What to Include in Your File
Because the TIME excerpt only includes a partial collection of the items Berger and Miller suggest including in your “When I Die” file (their book has the full list), here are a few vital items to include:
- An updated inventory of all your assets and their location, including password and access info for all digital assets
- A medical power of attorney
- A will and/or living trust (with certificate of trust)
- Marriage and/or divorce document(s)
- Instructions for your funeral and final disposition
- Letters, cards, photos, and other treasured sentimentals
- If you have minor children, a Kids Security Plan naming long and short-term guardians, along with detailed care instructions for both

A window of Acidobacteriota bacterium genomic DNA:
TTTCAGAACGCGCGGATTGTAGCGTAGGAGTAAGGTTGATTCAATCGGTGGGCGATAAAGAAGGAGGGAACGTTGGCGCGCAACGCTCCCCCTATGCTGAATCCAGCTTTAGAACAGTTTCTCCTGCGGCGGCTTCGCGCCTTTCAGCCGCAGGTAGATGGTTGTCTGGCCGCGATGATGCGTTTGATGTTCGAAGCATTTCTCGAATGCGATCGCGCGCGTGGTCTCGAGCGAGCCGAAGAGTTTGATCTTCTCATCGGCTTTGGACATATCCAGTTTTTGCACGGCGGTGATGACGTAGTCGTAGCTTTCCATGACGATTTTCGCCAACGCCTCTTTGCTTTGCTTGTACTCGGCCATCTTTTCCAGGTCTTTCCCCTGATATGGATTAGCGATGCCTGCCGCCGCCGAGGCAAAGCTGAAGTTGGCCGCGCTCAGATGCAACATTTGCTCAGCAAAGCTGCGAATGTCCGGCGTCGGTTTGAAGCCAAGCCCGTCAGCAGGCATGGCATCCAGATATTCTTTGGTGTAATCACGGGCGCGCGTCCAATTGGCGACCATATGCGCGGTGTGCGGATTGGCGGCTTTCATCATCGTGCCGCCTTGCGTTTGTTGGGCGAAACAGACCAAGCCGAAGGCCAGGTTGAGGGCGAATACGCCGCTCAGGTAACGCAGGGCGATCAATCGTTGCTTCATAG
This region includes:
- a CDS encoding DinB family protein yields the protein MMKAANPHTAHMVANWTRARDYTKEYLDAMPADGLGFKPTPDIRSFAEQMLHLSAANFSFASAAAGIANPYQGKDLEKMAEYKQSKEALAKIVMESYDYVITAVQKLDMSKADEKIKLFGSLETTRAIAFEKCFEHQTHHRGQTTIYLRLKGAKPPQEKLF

Organize Your Estate—Before It’s Too Late
Each person and family is different, so this is just a minimum of what can be included in your “When I Die” file. At the Pinney Law Firm, we have systems in place to help ensure our client's assets are properly inventoried throughout their life to make things as easy as possible for those they leave behind.
And because death or incapacity can strike at any moment, don’t wait to get your affairs in order. If you do, your loved ones might experience the same lengthy ordeal Berger did when her dad died.
At the Pinney Law Firm, we offer a comprehensive planning session to help you begin the process of getting your legal and financial life in order. Regardless of whether you hire us or not, you will walk out of the session more educated and organized than ever. And, if you hire us, we can prepare a comprehensive plan that ensures that your loved ones do not suffer any unnecessary burden. We offer this session for a reduced fee. And, if you decide to do planning with our firm, the fee is waived altogether. Call us now at 281-425-1300 or click here to schedule your planning session today.